Our blog has moved home!

13 07 2012

Just stopped by to let you know that if you want to catch up with more Talent Management Matters, you can find our new blog site here.

Creative Leadership Blog


It’s been so long…

26 04 2011

…I’ve almost forgotten how to post onto my blog!

First things first, an apology for my silence for what WordPress tells me has been 155 days since I last posted!!!  Has it really been that long?  How time flies!

I wanted to share my news with you, which I hope may help explain why I’ve been somewhat absent.  In around 8 weeks there will be a new member to the team, as I’m over 7 months pregnant.

Suffice to say Maternity and Paternity laws have become topic of the month in our household and I’ve already started a list of intended articles to write for times to come.  Meanwhile, sporadic posting is likely to continue for the forseeable future…


20 10 2010

It’s been over a month since my last post and I’m staggered by the continued activity on my blog and the number of hits! Perhaps it’s the geek in me!

Either way, apologies for my silence, I’ve been exploring the world of in-house recruitment and have been somewhat sidetracked. I shall be back with more posts on Talent Management Matters soon. Meanwhile, enjoy the Halloween season!

Hot off the Press…Our latest Promotion…

9 07 2010

Growing Your Business with an Extra Pair of Hands

Creative Leadership have today launched their new Essential Recruitment Package for Small Businesses.  It’s aimed at helping busy entrepreneurs save time and effort in finding and securing the best talent for their growing business and avoid recruitment costs.

The package, which starts from £199 + VAT includes a bespoke application form, tailored job description, advertising, CV response handling, interview help and offer management, depending on what your business needs.

Speaking about the Essential Recruitment Package, Michelle Fischer, Managing Director of Creative Leadership said: “Given the recent recession, it’s really encouraging to see more and more local businesses coming to us for help with their recruitment and growing their businesses.  For many, it’s the first recruitment they’ve done and so they want to be sure they get it right and also that they don’t waste money advertising in the wrong place. ”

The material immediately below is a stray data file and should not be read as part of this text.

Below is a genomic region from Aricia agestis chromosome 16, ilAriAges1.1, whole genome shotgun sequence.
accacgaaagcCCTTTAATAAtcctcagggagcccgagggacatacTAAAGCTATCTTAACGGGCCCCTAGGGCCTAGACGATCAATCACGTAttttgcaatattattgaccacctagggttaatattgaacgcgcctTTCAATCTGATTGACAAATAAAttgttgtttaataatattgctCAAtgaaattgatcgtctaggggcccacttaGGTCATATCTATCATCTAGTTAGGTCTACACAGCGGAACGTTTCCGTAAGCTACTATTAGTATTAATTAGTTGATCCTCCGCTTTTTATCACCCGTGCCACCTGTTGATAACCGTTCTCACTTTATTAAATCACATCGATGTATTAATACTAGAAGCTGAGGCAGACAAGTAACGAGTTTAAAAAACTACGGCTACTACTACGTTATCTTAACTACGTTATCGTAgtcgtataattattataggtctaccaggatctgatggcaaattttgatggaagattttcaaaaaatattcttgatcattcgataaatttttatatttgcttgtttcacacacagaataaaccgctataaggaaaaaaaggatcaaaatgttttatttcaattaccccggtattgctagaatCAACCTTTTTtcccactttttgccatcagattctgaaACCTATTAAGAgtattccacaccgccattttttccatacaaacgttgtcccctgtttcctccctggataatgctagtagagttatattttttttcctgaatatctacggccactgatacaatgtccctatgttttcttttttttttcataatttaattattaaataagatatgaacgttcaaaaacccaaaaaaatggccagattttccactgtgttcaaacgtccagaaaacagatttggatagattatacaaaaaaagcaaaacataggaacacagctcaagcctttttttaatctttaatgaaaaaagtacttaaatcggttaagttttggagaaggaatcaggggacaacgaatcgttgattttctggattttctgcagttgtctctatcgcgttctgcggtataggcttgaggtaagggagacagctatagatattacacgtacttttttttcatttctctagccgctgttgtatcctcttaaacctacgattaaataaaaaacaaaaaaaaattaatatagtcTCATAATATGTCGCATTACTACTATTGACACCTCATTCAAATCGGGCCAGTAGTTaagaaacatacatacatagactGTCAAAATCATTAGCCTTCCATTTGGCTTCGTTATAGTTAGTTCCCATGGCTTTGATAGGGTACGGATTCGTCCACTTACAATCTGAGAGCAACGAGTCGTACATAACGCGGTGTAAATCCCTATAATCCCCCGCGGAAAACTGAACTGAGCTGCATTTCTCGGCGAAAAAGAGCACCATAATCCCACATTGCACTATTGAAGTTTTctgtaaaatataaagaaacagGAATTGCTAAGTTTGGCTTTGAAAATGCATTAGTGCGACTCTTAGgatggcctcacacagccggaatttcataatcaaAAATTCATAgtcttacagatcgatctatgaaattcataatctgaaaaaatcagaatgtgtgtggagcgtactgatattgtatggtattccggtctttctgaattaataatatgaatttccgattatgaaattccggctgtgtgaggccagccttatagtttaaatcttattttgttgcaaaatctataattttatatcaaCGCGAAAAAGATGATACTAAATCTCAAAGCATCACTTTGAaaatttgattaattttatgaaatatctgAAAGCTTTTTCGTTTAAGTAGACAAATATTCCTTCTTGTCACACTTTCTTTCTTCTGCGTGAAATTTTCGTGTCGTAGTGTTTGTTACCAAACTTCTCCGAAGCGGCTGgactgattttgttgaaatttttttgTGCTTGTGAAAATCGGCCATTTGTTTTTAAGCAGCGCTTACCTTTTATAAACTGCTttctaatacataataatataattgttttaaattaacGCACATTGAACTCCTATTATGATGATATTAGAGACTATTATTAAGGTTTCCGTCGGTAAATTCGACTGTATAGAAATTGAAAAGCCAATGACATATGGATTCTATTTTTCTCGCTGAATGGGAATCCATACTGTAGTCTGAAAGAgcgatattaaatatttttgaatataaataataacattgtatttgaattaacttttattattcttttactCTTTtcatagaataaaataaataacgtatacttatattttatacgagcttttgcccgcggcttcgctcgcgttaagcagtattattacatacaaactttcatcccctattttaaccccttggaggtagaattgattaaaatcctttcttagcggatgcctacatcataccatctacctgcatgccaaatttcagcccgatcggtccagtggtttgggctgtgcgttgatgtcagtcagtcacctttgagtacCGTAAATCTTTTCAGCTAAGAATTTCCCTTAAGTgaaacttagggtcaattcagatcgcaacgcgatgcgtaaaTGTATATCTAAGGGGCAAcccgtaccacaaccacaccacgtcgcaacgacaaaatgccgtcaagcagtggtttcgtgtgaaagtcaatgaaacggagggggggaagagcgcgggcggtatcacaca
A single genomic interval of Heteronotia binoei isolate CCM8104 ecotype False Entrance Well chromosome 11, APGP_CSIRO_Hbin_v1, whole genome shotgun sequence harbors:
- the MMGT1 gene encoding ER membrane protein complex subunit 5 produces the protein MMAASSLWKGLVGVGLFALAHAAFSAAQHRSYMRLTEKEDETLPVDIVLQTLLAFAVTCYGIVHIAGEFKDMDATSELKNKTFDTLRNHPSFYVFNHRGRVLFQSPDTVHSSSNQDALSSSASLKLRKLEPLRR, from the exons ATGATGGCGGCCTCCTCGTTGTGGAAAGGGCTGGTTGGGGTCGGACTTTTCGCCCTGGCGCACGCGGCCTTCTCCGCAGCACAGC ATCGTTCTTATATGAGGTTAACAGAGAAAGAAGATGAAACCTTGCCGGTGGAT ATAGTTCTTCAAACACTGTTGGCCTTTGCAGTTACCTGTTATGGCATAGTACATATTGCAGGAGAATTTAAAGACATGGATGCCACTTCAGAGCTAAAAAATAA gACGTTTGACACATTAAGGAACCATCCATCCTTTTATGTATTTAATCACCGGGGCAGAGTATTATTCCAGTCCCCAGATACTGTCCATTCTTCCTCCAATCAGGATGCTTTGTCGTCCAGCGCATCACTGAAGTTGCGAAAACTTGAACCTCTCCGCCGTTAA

One of these was The Media Bus, a digital training business, who approached Creative Leadership to manage the people side of their business, including Recruitment, when they launched in November 2009.  Darren Nicholson, Managing Director said: “Creative Leadership made our recruitment and staffing matters so easy.  They ran the recruitment for all our roles and the assistance and support that they have given to the company has been first rate and worth every penny.  I would recommend their services to anyone looking for Recruitment and HR Guidance and Support”

Meanwhile, Angela Rowely of AV8Jet, a local Corporate Jet business said “We asked Creative Leadership to help us source the latest addition to our small team in June 2010.  They met with us and helped us immediately with recommendations of where to advertise and how to go about short-listing.  We had a brilliant response to our advert and Creative Leadership helped us to manage the applications and respond to all our applicants.  When it came to interviewing, their Essential Guide to Interviewing was really helpful.  Through the process I was really struck by their professionalism and attention to detail.”

If you’re a growing business and need help with recruiting new staff get in touch with Michelle on 07786 622344 or visit http://www.creative-leadership.co.uk

The Essential Rec Package Flyer – Front

The Essential Rec Package Flyer – Back

How to Interview – Step 9 – What to do if?

14 06 2010

The joy of working with people is that each situation is different, here are some handy hints on What to do if….

…The candidate hasn’t arrived

Give them or their agency a call and find out what’s happened.  It may be the traffic has got in the way or that they have gone to the wrong address.  Either way we recommend you allow them at least 15 minutes to turn up.

…The candidate really isn’t suitable and I don’t want to waste my time interviewing them?

Remember it’s important to leave a good impression of your organisation and to demonstrate a fair and consistent process for all candidates by providing all candidates with the same opportunities.   Therefore, it’s important that you still continue with the interview in all situations.

…I have no evidence?